The emerging markets of South and Latin America, South Asia, and Africa are critical to global growth and sustainable development. These markets are seen by economists and supra-governmental organisations as sources of emerging middle-class markets with which to trade – not just in the traditional sectors of resource and mineral extraction and exports, manufacturing and agriculture, but also in the emerging knowledge and creative society, which is driven by innovation and intellectual capital.
The greatest impact will be in those sectors, best illustrated in Africa, where technology-enabled automation continues to replace the need for human resource capital. It is also widely acknowledged that knowledge-based industrial development and innovation will give rise to new sectors of industry, healthcare and technology – and with these the associated job creation and opportunity for sustainable growth for corporations, institutions, associations and destinations.
These sectors of innovation include biotech, high-tech, fintech, pharma and precision manufacturing. In Africa, tourism is also viewed as transformative.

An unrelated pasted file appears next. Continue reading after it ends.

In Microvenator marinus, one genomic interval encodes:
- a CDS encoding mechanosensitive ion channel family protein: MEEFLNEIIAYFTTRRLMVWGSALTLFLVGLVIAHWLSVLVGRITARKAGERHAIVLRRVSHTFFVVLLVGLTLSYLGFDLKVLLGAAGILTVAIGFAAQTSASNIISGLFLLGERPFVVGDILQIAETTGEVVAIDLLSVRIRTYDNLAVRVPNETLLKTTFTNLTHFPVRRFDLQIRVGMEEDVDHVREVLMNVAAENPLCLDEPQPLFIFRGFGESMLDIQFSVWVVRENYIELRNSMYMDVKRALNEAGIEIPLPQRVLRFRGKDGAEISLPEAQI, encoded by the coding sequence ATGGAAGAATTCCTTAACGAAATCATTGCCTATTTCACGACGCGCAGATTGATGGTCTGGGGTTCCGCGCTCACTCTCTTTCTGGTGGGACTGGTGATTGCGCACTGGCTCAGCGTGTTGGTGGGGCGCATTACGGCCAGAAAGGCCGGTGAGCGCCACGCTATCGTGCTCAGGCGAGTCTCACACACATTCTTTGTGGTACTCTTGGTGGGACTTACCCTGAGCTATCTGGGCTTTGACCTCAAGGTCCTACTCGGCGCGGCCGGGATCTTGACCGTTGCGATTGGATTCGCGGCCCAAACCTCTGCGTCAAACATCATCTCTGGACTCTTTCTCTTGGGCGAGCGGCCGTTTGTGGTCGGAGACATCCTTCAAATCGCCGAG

In order for Cape Town and the Western Cape to secure improved access to globally sourced knowledge, continuous adult learning and markets, the Joint Meetings Industry Council (the global business and professional meetings and events industry organisation) has invited the UNWTO to advance Africa’s connectivity through the accelerated development of African chapters of international associations, as well as the development of national and regional associations. This is possible through the wide spectrum of intellectually based sectors and clusters of an industry that can provide education, knowledge transfer and engagement through the hosting of the international congresses and conventions.
Through the legacy of conferences and events, Cape Town and the Western Cape have sourced direct and indirect jobs and inward investment in sectors such as tourism, where the infrastructure investment costs are relatively low and the product is good. Nevertheless, radical steps to participate in emerging sectors of industry underpinned by education, research and development must be made if history is to avoid repeating itself. Business tourism alone will not resuscitate economic development or diversification.
Knowledge-based communities – industry associations – are the key foundation to Cape Town’s ability to connect and compete in the knowledge economy. If we can bridge the association divide, we have the ability with which to maintain the continent’s global connectivity and competition.
This is important because international associations want to understand their contribution, as expressed by the density of knowledge and development of the industry sector they drive.